My Father Takes Me to See the 32-Foot-Tall Stainless Steel Madonna Sculpture in Downtown Wilmington
(Our Lady of Peace, sculpture by Charles C. Parks)
I was five when we drove into the city,
into the plaza with its tall silver buildings, parked
and walked right up to her, tilting our heads back
to take her in. Her great gleaming countenance.
Her elegant hands. I did not understand how this
was the woman with the fingerless lace gloves
and alarmingly beautiful lipstick, but my father said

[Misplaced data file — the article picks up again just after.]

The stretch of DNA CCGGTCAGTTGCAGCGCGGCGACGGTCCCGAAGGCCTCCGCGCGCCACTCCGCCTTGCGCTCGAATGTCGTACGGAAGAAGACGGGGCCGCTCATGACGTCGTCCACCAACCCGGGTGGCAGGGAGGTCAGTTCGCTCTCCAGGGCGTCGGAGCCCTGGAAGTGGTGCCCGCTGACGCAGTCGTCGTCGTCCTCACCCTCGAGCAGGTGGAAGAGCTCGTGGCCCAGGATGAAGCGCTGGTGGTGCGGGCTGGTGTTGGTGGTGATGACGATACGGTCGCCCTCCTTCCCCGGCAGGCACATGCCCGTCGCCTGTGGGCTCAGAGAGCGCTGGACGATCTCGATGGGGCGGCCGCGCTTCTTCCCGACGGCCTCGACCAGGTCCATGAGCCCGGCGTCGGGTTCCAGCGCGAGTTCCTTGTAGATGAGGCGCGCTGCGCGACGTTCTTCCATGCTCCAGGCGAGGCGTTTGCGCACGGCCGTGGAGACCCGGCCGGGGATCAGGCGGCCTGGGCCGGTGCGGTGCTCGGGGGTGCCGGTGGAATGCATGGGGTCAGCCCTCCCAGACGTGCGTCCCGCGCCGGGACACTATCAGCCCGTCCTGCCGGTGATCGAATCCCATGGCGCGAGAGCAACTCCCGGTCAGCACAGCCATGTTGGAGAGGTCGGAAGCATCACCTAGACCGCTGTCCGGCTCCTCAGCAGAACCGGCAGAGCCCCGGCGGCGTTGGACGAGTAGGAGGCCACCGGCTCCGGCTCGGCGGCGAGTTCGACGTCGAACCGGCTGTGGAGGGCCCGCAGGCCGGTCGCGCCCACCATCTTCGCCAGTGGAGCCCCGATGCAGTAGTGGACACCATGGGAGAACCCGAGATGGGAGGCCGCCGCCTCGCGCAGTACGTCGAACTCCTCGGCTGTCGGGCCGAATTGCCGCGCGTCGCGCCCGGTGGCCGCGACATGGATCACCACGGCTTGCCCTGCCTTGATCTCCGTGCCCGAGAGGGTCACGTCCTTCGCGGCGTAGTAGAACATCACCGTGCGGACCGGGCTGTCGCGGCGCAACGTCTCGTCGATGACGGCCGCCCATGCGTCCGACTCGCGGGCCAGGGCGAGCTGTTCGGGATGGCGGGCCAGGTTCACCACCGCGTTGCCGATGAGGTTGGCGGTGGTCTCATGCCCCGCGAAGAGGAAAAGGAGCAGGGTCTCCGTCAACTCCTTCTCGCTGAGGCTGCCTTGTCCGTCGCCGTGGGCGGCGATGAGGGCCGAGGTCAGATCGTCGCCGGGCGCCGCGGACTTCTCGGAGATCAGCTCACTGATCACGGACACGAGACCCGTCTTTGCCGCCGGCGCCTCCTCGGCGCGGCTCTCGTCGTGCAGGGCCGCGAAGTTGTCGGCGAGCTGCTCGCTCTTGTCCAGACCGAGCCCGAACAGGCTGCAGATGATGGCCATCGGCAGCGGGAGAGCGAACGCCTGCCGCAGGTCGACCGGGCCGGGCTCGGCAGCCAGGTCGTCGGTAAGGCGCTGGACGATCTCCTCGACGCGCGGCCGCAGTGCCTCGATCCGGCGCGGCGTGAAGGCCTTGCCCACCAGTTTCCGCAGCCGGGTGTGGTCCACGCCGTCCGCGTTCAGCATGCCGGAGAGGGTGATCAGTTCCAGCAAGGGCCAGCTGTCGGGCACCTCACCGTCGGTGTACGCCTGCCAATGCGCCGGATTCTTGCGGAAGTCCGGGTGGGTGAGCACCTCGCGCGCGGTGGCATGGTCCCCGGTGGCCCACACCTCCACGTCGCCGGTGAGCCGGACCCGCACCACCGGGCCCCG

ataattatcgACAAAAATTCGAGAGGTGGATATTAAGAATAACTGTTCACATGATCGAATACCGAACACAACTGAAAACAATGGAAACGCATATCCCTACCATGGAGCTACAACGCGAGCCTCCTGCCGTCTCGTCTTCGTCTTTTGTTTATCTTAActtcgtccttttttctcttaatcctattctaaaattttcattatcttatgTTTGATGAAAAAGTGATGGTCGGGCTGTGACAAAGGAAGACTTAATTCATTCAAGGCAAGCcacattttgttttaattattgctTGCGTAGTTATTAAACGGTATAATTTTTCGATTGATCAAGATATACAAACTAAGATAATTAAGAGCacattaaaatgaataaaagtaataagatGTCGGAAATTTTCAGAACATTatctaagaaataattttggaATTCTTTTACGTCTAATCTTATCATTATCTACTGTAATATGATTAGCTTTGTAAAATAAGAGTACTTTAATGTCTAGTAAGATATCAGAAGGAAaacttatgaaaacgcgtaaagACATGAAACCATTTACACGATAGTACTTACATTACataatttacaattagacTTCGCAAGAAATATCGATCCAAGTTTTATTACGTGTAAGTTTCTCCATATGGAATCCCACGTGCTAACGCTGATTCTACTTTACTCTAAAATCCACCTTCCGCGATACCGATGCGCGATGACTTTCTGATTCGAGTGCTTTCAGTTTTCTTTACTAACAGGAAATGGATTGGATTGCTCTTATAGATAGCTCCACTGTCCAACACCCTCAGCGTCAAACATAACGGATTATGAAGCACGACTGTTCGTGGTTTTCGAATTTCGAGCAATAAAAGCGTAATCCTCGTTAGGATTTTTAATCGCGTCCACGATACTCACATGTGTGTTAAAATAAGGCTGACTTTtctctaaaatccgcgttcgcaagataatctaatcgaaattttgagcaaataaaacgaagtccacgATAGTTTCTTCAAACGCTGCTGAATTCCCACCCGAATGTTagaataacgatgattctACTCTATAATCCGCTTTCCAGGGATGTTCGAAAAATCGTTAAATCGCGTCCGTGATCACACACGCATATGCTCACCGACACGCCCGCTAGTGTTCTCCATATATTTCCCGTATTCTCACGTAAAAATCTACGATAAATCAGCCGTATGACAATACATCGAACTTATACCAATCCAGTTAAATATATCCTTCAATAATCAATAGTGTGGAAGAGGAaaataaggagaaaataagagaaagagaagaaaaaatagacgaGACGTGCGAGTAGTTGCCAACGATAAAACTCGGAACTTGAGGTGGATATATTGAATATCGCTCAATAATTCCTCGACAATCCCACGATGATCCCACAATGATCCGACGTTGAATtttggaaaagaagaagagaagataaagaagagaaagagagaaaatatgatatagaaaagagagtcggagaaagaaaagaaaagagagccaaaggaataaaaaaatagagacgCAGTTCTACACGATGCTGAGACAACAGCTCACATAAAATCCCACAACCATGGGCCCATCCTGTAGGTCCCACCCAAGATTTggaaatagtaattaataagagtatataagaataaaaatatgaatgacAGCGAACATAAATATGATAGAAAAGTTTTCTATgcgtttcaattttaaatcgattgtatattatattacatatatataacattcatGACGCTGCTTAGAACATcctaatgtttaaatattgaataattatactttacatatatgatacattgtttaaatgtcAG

it was Madonna so I knew it was, and I knew
she was special because my father said she was only
here for a little while, would soon be driven across
the country to a state I’d never seen and so this
was our chance to look at her, our only chance,
and so I gazed up, confused but reverent, adrift
for the first time in the great gray chasm that opens up
behind everything impermanent, which is everything.
Catherine Pierce is the Poet Laureate of Mississippi and the author of four books of poems, most recently Danger Days (Saturnalia 2020). Her poems and essays have appeared in the New York Times, The Best American Poetry, American Poetry Review, The Nation, the Academy of American Poets Poem-a-Day series, and elsewhere. An NEA Fellow and two-time Pushcart Prize winner, she co-directs the creative writing program at Mississippi State University.